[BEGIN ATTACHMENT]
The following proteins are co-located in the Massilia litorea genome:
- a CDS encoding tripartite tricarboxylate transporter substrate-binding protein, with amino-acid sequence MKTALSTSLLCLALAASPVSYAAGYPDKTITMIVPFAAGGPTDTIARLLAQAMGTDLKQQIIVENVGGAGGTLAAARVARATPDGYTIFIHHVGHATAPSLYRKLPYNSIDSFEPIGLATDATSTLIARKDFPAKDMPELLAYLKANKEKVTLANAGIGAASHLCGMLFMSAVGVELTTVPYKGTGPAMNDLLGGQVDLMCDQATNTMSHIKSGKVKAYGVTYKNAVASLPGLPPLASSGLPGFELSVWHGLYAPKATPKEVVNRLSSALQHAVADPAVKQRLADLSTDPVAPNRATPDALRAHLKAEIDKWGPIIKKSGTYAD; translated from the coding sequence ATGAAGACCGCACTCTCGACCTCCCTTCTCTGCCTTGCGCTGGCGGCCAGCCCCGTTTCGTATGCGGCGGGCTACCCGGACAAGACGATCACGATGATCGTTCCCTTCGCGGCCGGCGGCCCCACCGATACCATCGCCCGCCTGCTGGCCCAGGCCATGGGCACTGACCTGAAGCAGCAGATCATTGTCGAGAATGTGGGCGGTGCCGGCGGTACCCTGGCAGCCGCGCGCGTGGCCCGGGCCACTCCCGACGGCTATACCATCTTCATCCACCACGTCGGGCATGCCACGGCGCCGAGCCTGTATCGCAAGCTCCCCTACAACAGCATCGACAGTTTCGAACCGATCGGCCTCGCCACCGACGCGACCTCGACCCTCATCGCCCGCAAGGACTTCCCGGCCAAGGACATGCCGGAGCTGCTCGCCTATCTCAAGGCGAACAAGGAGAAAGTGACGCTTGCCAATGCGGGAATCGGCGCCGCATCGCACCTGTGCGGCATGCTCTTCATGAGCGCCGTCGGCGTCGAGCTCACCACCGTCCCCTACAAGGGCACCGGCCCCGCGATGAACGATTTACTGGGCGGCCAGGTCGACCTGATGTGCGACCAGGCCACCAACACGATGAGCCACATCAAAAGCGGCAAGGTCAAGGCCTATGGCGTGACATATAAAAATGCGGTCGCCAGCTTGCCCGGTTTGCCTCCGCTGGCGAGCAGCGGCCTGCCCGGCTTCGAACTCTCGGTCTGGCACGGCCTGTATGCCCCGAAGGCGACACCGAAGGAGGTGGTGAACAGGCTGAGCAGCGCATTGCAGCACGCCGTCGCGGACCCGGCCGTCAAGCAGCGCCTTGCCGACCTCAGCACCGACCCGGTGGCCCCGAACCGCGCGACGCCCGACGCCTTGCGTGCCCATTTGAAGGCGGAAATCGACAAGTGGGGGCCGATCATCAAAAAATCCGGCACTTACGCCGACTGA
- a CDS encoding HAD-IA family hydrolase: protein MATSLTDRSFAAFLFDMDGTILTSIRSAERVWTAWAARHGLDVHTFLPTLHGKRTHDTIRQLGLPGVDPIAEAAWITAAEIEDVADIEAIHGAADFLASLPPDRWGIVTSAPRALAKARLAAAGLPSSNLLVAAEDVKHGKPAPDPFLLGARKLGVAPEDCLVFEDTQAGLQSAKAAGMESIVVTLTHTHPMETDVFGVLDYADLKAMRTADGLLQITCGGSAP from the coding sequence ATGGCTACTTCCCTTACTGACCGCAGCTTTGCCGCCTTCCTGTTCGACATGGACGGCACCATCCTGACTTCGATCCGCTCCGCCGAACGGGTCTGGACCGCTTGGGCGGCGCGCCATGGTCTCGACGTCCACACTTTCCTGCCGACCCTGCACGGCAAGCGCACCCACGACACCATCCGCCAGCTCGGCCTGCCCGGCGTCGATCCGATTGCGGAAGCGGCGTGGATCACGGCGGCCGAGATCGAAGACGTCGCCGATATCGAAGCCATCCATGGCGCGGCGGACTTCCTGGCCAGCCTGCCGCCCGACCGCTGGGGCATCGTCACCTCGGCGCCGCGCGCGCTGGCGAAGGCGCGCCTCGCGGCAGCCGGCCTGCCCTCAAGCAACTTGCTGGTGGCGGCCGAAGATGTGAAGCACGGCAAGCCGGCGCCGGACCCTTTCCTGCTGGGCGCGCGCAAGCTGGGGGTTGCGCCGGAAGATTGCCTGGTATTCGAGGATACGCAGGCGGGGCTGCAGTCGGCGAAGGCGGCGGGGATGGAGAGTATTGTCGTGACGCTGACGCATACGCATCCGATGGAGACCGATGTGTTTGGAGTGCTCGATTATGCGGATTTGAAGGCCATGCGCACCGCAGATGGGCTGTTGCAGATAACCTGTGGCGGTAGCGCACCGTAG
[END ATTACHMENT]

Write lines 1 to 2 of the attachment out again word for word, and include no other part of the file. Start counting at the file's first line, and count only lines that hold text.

The following proteins are co-located in the Massilia litorea genome:
- a CDS encoding tripartite tricarboxylate transporter substrate-binding protein, with amino-acid sequence MKTALSTSLLCLALAASPVSYAAGYPDKTITMIVPFAAGGPTDTIARLLAQAMGTDLKQQIIVENVGGAGGTLAAARVARATPDGYTIFIHHVGHATAPSLYRKLPYNSIDSFEPIGLATDATSTLIARKDFPAKDMPELLAYLKANKEKVTLANAGIGAASHLCGMLFMSAVGVELTTVPYKGTGPAMNDLLGGQVDLMCDQATNTMSHIKSGKVKAYGVTYKNAVASLPGLPPLASSGLPGFELSVWHGLYAPKATPKEVVNRLSSALQHAVADPAVKQRLADLSTDPVAPNRATPDALRAHLKAEIDKWGPIIKKSGTYAD; translated from the coding sequence ATGAAGACCGCACTCTCGACCTCCCTTCTCTGCCTTGCGCTGGCGGCCAGCCCCGTTTCGTATGCGGCGGGCTACCCGGACAAGACGATCACGATGATCGTTCCCTTCGCGGCCGGCGGCCCCACCGATACCATCGCCCGCCTGCTGGCCCAGGCCATGGGCACTGACCTGAAGCAGCAGATCATTGTCGAGAATGTGGGCGGTGCCGGCGGTACCCTGGCAGCCGCGCGCGTGGCCCGGGCCACTCCCGACGGCTATACCATCTTCATCCACCACGTCGGGCATGCCACGGCGCCGAGCCTGTATCGCAAGCTCCCCTACAACAGCATCGACAGTTTCGAACCGATCGGCCTCGCCACCGACGCGACCTCGACCCTCATCGCCCGCAAGGACTTCCCGGCCAAGGACATGCCGGAGCTGCTCGCCTATCTCAAGGCGAACAAGGAGAAAGTGACGCTTGCCAATGCGGGAATCGGCGCCGCATCGCACCTGTGCGGCATGCTCTTCATGAGCGCCGTCGGCGTCGAGCTCACCACCGTCCCCTACAAGGGCACCGGCCCCGCGATGAACGATTTACTGGGCGGCCAGGTCGACCTGATGTGCGACCAGGCCACCAACACGATGAGCCACATCAAAAGCGGCAAGGTCAAGGCCTATGGCGTGACATATAAAAATGCGGTCGCCAGCTTGCCCGGTTTGCCTCCGCTGGCGAGCAGCGGCCTGCCCGGCTTCGAACTCTCGGTCTGGCACGGCCTGTATGCCCCGAAGGCGACACCGAAGGAGGTGGTGAACAGGCTGAGCAGCGCATTGCAGCACGCCGTCGCGGACCCGGCCGTCAAGCAGCGCCTTGCCGACCTCAGCACCGACCCGGTGGCCCCGAACCGCGCGACGCCCGACGCCTTGCGTGCCCATTTGAAGGCGGAAATCGACAAGTGGGGGCCGATCATCAAAAAATCCGGCACTTACGCCGACTGA